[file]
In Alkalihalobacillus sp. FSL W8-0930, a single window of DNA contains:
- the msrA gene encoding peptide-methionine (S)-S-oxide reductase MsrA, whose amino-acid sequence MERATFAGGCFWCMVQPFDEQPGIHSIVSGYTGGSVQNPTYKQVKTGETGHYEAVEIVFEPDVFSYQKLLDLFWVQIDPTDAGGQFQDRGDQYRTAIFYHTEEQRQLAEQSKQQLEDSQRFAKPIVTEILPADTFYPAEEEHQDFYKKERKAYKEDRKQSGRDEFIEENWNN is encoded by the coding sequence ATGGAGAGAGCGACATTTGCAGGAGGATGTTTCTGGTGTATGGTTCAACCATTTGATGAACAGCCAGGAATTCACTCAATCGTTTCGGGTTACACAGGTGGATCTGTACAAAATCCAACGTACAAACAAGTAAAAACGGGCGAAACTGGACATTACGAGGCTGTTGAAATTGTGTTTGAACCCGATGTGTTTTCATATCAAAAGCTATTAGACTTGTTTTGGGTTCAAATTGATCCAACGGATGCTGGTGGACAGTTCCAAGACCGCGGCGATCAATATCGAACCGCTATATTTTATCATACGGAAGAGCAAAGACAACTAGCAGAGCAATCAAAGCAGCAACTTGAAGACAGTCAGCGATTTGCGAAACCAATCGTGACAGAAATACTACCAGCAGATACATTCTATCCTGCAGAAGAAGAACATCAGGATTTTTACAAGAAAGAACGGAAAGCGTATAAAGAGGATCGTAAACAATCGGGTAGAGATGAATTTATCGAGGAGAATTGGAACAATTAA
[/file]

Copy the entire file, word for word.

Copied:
In Alkalihalobacillus sp. FSL W8-0930, a single window of DNA contains:
- the msrA gene encoding peptide-methionine (S)-S-oxide reductase MsrA, whose amino-acid sequence MERATFAGGCFWCMVQPFDEQPGIHSIVSGYTGGSVQNPTYKQVKTGETGHYEAVEIVFEPDVFSYQKLLDLFWVQIDPTDAGGQFQDRGDQYRTAIFYHTEEQRQLAEQSKQQLEDSQRFAKPIVTEILPADTFYPAEEEHQDFYKKERKAYKEDRKQSGRDEFIEENWNN is encoded by the coding sequence ATGGAGAGAGCGACATTTGCAGGAGGATGTTTCTGGTGTATGGTTCAACCATTTGATGAACAGCCAGGAATTCACTCAATCGTTTCGGGTTACACAGGTGGATCTGTACAAAATCCAACGTACAAACAAGTAAAAACGGGCGAAACTGGACATTACGAGGCTGTTGAAATTGTGTTTGAACCCGATGTGTTTTCATATCAAAAGCTATTAGACTTGTTTTGGGTTCAAATTGATCCAACGGATGCTGGTGGACAGTTCCAAGACCGCGGCGATCAATATCGAACCGCTATATTTTATCATACGGAAGAGCAAAGACAACTAGCAGAGCAATCAAAGCAGCAACTTGAAGACAGTCAGCGATTTGCGAAACCAATCGTGACAGAAATACTACCAGCAGATACATTCTATCCTGCAGAAGAAGAACATCAGGATTTTTACAAGAAAGAACGGAAAGCGTATAAAGAGGATCGTAAACAATCGGGTAGAGATGAATTTATCGAGGAGAATTGGAACAATTAA